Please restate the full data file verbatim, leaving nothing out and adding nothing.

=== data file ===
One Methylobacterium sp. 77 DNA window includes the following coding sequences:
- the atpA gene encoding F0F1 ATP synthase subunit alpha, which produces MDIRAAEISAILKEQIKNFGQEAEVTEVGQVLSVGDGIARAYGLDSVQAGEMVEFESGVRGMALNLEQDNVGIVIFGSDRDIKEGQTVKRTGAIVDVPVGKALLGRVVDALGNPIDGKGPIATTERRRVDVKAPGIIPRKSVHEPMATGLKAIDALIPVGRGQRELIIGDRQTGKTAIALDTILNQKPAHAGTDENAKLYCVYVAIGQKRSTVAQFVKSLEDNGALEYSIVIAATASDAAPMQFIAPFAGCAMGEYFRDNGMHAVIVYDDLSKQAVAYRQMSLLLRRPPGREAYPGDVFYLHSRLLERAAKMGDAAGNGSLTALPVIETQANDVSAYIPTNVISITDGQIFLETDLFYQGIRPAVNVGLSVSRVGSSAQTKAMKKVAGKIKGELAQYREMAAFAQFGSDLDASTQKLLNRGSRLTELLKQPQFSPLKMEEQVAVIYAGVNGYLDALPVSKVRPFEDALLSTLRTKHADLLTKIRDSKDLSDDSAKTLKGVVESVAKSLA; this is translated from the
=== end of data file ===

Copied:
One Methylobacterium sp. 77 DNA window includes the following coding sequences:
- the atpA gene encoding F0F1 ATP synthase subunit alpha, which produces MDIRAAEISAILKEQIKNFGQEAEVTEVGQVLSVGDGIARAYGLDSVQAGEMVEFESGVRGMALNLEQDNVGIVIFGSDRDIKEGQTVKRTGAIVDVPVGKALLGRVVDALGNPIDGKGPIATTERRRVDVKAPGIIPRKSVHEPMATGLKAIDALIPVGRGQRELIIGDRQTGKTAIALDTILNQKPAHAGTDENAKLYCVYVAIGQKRSTVAQFVKSLEDNGALEYSIVIAATASDAAPMQFIAPFAGCAMGEYFRDNGMHAVIVYDDLSKQAVAYRQMSLLLRRPPGREAYPGDVFYLHSRLLERAAKMGDAAGNGSLTALPVIETQANDVSAYIPTNVISITDGQIFLETDLFYQGIRPAVNVGLSVSRVGSSAQTKAMKKVAGKIKGELAQYREMAAFAQFGSDLDASTQKLLNRGSRLTELLKQPQFSPLKMEEQVAVIYAGVNGYLDALPVSKVRPFEDALLSTLRTKHADLLTKIRDSKDLSDDSAKTLKGVVESVAKSLA; this is translated from the